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Many health officials think current back pain treatments are a waste of money

Back pain is terrible for people and economies. What can be done about it?

You’re not particularly likely to be killed by back pain. But you are likely to suffer from it - it is the top cause of disability almost everywhere in the world. And its costs are enormous. People with back pain often have a severely reduced quality of life for years and years. It stops a lot of them from working, which means lost productivity for their economy and (if they live in a country with a decent welfare system) an increase in the amount of money their government has to spend on benefits.

There’s therefore plenty of people who have an interest in getting back-pain sufferers effective treatment. The usual solutions they turn to are painkillers and surgery. Billions and billions of pounds are spent by patients, their health insurers and/or their governments (if their country has publicly-funded healthcare like the NHS) on these treatments each year.

There are always costs to spending that sort money on anything, of course. Patients may end up putting themselves in debt or being unable to afford other things they value. Health care systems and insurers are financially squeezed and may respond by putting up taxes or premiums. Added to that in this particular case is the fact that the painkillers prescribed for back pain are often opioids, which are highly addictive and currently causing a big and deadly crisis in America. Still, some would say these downsides may be worth it if the trade off is a making a majority of back-pain sufferers more healthy, happy and able to work.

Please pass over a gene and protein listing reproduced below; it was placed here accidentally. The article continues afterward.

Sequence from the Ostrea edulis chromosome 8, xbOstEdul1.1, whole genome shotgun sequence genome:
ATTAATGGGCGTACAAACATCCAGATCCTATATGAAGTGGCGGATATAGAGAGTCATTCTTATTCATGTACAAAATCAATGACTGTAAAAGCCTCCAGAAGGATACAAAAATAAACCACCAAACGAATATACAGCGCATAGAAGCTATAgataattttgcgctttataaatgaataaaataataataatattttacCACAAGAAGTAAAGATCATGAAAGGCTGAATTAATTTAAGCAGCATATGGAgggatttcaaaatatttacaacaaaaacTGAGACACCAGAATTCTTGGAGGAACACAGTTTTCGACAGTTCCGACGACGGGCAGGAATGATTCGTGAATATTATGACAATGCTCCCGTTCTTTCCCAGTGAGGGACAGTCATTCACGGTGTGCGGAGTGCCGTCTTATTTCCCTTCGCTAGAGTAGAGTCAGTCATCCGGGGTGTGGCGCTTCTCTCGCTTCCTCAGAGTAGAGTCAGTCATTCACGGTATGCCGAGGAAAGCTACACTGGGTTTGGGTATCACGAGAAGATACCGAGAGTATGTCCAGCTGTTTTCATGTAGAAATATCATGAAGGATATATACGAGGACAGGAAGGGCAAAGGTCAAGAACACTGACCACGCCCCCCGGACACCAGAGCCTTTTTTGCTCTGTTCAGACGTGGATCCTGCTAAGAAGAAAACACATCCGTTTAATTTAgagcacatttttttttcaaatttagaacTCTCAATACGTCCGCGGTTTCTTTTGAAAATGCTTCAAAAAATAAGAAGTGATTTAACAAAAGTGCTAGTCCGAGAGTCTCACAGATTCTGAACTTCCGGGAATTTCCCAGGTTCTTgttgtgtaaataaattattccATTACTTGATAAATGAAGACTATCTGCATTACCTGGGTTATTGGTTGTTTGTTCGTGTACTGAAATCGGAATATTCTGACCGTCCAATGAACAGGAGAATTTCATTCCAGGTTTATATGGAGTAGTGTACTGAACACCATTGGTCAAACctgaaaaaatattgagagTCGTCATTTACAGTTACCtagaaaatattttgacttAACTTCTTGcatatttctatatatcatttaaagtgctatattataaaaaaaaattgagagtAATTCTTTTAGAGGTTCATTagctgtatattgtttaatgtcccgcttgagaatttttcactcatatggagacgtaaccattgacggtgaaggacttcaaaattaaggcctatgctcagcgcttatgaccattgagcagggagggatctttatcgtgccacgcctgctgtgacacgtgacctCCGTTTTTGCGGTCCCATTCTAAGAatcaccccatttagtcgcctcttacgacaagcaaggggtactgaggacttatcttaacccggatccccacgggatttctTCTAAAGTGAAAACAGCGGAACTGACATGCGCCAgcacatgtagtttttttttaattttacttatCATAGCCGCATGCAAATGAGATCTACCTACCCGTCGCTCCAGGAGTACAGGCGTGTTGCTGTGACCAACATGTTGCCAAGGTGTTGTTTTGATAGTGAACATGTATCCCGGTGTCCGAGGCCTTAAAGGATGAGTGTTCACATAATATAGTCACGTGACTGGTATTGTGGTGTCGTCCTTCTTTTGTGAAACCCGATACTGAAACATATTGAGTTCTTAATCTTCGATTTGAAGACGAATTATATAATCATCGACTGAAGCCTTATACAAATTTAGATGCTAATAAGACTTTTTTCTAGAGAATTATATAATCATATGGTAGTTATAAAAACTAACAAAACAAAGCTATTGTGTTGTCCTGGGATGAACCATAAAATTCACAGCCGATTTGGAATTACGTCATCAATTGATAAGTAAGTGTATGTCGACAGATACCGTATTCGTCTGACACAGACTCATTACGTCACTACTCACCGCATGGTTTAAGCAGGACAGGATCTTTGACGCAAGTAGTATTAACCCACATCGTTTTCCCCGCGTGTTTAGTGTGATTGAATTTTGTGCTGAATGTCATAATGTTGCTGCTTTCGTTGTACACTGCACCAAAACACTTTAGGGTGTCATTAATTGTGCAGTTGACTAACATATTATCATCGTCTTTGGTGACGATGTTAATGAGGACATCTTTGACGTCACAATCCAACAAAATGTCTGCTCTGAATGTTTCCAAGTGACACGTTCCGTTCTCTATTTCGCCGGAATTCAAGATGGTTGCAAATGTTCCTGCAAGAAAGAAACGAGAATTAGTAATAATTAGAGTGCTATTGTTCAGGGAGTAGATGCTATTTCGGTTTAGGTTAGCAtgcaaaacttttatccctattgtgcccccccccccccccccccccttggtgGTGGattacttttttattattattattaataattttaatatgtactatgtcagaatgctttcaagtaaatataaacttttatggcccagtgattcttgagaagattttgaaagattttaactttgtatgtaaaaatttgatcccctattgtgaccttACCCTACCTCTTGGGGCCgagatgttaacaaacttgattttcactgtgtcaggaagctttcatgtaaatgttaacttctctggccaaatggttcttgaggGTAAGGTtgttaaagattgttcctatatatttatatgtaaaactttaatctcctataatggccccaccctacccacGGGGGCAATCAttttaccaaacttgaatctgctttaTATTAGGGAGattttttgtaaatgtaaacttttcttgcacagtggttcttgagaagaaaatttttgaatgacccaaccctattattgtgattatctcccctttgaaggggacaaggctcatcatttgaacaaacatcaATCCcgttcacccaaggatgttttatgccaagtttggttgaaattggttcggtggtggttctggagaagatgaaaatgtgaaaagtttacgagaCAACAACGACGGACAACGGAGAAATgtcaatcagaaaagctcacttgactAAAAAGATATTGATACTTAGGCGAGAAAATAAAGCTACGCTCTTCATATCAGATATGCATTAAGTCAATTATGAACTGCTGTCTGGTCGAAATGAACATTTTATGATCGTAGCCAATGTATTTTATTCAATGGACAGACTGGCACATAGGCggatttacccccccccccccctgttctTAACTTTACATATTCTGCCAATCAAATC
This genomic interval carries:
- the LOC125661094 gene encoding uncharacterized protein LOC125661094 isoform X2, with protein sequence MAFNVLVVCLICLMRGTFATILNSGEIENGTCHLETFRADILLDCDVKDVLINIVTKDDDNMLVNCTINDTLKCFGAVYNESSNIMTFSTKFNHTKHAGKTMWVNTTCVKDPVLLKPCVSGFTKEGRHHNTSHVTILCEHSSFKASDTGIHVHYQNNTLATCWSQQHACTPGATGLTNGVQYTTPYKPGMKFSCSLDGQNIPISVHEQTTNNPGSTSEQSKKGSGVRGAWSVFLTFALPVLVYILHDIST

The problem is this doesn't seem to be happening. Many scientists and medical professionals say that in most cases, surgery and medication do not relieve back pain, and that better or equivalent results can be achieved if patients do non-medical things including exercising more and making certain lifestyle changes like leaving a difficult job or marriage (a big contributor to back pain seems to be stress).

On the face of it, this finding seems like a win-win situation for society; they can reduce the costs of back pain treatment without reducing the benefits. But it may be more difficult than that in practice. Committing to regular gym sessions or changing jobs, after all, is harder and more time-consuming than popping a pill.

Plus, many back-pain sufferers feel fobbed off if healthcare professionals tell them there’s little they can do, encouraging doctors to prescribe unnecessary treatment to avoid confrontations. And of course all those billions spent on treatment provides big financial benefits to private doctors, surgeons and pharmaceutical companies. That gives them an incentive to keep the system going.

Read our explainer on: opportunity costs

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